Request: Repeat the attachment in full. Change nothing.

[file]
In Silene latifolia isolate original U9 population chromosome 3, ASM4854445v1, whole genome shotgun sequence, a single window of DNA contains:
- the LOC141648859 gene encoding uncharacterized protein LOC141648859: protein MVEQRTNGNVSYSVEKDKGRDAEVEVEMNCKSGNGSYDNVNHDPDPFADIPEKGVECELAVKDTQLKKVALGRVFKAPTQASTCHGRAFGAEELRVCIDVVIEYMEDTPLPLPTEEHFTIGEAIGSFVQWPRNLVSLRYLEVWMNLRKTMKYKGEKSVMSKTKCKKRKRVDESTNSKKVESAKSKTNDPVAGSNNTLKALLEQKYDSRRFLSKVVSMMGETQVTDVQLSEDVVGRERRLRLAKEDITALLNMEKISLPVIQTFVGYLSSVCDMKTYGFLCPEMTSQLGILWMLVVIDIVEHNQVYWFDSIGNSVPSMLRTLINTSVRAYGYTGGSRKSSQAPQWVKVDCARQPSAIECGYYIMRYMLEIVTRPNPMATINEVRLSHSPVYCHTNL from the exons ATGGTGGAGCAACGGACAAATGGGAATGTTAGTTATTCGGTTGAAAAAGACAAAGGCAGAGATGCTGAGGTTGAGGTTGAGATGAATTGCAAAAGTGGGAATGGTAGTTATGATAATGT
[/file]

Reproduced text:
In Silene latifolia isolate original U9 population chromosome 3, ASM4854445v1, whole genome shotgun sequence, a single window of DNA contains:
- the LOC141648859 gene encoding uncharacterized protein LOC141648859: protein MVEQRTNGNVSYSVEKDKGRDAEVEVEMNCKSGNGSYDNVNHDPDPFADIPEKGVECELAVKDTQLKKVALGRVFKAPTQASTCHGRAFGAEELRVCIDVVIEYMEDTPLPLPTEEHFTIGEAIGSFVQWPRNLVSLRYLEVWMNLRKTMKYKGEKSVMSKTKCKKRKRVDESTNSKKVESAKSKTNDPVAGSNNTLKALLEQKYDSRRFLSKVVSMMGETQVTDVQLSEDVVGRERRLRLAKEDITALLNMEKISLPVIQTFVGYLSSVCDMKTYGFLCPEMTSQLGILWMLVVIDIVEHNQVYWFDSIGNSVPSMLRTLINTSVRAYGYTGGSRKSSQAPQWVKVDCARQPSAIECGYYIMRYMLEIVTRPNPMATINEVRLSHSPVYCHTNL from the exons ATGGTGGAGCAACGGACAAATGGGAATGTTAGTTATTCGGTTGAAAAAGACAAAGGCAGAGATGCTGAGGTTGAGGTTGAGATGAATTGCAAAAGTGGGAATGGTAGTTATGATAATGT